A water borehole on your home property can be extremely useful and help to reduce your reliance on expensive municipal water supplies. Water drawn from one of these narrow boreholes can be used for a variety of purposes, from watering your vegetable patch to flushing your toilets. With the right filtration equipment, it may even be possible to make your borehole water potable.
However, any water borehole is useless if you don't have a pump that can draw its water to the surface, and choosing the right pump for your borehole can be tough. Most borehole pumps used in residential settings are either jet pumps or submersible pumps, and each type of pump has its own advantages and disadvantages. If you are looking for a borehole pump, keep the following guidelines in mind.
Choose Submersible Pumps For Low Running Costs
Submersible pumps are so called because they are installed inside the borehole itself, below the surface of the water within. When activated, they pressurise their surface lines and 'push' water to the surface, where it can be collected, stored and used. Jet pumps are installed at ground level, and are attached to water lines that run down into the borehole. They create suction in these lines when activated, 'pulling' water to the surface.
As a general rule, pushing borehole water to the surface requires less energy than pulling it. Submersible pumps use less energy on average than most jet pumps, and therefore have lower running costs. Although these energy savings are relatively modest, they can add up over time if you use large amounts of borehole water on a regular basis.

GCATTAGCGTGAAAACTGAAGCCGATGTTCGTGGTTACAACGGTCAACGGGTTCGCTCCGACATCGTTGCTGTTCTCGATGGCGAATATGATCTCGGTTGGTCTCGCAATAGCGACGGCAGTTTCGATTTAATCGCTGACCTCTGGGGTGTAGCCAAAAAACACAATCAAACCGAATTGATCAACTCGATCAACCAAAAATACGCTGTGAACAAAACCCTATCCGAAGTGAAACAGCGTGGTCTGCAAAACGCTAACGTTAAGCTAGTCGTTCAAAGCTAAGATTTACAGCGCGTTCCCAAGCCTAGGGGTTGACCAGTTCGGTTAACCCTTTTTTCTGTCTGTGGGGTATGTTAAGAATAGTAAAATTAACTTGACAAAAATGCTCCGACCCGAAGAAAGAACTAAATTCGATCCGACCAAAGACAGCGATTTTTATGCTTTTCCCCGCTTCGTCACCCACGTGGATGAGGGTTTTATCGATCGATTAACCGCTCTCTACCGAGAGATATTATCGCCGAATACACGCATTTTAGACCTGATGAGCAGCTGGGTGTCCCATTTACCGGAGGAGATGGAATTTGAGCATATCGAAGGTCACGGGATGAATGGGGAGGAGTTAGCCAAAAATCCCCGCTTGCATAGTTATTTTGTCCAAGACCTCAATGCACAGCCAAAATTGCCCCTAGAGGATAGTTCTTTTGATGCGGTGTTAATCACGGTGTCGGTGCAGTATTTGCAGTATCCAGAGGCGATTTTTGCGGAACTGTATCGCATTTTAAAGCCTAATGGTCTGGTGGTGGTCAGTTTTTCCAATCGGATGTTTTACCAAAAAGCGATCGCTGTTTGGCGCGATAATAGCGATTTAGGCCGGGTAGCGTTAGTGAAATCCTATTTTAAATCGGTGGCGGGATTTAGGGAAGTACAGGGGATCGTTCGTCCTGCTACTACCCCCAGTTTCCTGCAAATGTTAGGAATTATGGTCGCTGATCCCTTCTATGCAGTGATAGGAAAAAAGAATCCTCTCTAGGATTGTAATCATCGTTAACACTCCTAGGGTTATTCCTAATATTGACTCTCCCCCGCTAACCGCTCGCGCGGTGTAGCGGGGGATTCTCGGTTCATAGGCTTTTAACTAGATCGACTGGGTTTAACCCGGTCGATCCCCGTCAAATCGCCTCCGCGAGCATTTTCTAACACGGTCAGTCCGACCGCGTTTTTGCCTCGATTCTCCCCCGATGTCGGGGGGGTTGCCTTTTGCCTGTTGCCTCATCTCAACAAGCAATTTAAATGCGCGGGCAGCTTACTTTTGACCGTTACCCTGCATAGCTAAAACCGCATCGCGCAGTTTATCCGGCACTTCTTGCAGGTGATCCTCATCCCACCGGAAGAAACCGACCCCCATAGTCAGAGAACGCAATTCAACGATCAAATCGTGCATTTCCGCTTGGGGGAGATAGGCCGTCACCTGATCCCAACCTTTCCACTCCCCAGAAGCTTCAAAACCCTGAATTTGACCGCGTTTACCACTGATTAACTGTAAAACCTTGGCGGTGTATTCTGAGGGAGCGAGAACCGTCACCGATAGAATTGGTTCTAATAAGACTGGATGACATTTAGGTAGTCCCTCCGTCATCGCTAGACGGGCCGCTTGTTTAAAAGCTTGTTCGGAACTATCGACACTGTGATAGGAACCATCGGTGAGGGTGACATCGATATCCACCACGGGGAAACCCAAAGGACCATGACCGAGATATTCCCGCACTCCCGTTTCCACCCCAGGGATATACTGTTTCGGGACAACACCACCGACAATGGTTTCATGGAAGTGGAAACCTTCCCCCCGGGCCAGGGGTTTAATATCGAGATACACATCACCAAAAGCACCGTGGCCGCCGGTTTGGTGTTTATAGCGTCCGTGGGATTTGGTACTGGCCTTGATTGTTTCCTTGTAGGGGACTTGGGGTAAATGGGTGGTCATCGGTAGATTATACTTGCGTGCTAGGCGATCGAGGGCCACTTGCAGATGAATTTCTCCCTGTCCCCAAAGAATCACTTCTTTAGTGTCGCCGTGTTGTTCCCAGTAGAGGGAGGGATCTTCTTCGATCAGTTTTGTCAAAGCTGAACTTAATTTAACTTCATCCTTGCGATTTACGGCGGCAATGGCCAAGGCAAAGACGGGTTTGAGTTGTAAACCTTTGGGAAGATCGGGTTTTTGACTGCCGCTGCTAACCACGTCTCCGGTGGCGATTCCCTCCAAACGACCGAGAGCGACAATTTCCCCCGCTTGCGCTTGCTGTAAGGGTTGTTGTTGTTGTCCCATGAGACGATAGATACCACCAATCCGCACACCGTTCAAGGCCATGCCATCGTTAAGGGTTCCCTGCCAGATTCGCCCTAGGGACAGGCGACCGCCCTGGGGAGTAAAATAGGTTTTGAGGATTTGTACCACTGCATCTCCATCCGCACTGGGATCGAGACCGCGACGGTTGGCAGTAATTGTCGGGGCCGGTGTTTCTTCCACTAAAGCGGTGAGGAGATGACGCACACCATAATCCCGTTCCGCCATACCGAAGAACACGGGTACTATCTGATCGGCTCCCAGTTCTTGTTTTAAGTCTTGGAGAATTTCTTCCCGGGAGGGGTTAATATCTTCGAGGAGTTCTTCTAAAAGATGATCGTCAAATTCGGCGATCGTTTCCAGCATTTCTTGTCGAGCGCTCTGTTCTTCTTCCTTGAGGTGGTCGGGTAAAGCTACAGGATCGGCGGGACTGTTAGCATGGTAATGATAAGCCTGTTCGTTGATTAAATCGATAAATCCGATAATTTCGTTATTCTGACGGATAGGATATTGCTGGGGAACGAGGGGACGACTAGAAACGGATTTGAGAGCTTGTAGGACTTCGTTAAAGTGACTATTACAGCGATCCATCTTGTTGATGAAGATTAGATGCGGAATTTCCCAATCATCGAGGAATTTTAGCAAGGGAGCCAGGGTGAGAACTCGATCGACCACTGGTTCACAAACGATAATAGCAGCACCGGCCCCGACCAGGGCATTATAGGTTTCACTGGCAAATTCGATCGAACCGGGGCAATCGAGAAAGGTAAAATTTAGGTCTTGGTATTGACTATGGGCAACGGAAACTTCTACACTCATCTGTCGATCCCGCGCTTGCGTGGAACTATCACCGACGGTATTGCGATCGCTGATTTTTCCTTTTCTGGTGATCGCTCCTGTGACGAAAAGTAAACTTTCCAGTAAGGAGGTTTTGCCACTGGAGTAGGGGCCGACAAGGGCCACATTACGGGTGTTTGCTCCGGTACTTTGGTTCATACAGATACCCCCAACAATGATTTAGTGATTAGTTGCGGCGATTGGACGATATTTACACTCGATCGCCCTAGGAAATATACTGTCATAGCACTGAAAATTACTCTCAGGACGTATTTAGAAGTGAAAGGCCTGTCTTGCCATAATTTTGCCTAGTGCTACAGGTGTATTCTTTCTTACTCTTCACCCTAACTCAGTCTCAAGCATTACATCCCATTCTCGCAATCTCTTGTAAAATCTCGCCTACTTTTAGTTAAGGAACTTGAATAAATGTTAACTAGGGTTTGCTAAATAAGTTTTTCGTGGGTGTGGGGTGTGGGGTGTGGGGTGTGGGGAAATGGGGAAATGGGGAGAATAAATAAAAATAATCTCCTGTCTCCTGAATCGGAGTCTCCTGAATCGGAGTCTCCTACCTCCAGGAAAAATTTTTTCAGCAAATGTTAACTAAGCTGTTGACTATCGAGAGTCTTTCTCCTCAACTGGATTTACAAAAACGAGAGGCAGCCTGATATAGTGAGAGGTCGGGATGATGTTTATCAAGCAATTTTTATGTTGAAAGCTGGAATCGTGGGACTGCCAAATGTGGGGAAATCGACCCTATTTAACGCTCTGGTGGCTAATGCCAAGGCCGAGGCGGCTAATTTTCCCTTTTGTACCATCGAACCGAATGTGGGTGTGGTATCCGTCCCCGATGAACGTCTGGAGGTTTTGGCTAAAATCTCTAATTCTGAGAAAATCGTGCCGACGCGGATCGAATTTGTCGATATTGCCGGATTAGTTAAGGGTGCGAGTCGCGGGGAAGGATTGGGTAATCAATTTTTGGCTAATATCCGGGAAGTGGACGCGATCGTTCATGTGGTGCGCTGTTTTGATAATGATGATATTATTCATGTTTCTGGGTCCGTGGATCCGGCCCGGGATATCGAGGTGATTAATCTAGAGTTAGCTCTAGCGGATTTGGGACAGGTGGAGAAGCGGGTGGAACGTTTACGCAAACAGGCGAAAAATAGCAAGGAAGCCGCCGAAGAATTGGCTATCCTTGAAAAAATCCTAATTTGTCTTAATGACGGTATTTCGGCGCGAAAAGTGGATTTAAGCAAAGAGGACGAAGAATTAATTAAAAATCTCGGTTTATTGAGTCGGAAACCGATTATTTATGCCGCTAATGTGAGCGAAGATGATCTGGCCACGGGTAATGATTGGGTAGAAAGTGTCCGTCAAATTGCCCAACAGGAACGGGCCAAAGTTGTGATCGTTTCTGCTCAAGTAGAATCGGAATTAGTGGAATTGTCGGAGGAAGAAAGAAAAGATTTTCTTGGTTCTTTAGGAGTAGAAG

However, submersible pumps also cost considerably more to purchase and install than jet pumps. If your borehole is not used regularly, or kept for emergency use only when municipal supplies fail, the added expense of a submersible pump may not be worth it.
Choose Jet Pumps For Easy Maintenance
Modern submersible borehole pumps are generally very reliable, and many pumps function for years with minimal maintenance. However, if your submersible pump does break down and require maintenance or repairs, it can be difficult to retrieve the pump and bring it to the surface safely If you choose to have the pump professionally maintained, inspection and repair costs are usually higher for submersible pumps.
You should also bear in mind that, because submersible pumps are usually submerged in water, they may be more vulnerable to wear and tear caused by constant water exposure. This is especially true if your borehole contains brackish water, which may corrode some metal pump components more quickly.
Choose Submersible Pumps For Deep Boreholes
Different jet pumps have different maximum depth ratings, and double drop jet pumps are more powerful (but also more expensive) than single drop pumps.
Unfortunately, all jet pumps that are small enough to be used on residential properties have limited pumping power, and will run into problems if they are used with a borehole that is too deep. If your borehole is too deep to be used with an affordable jet pump model, a submersible pump may be the only viable option.
For more information on pumps like Davey water pumps, contact a professional near you.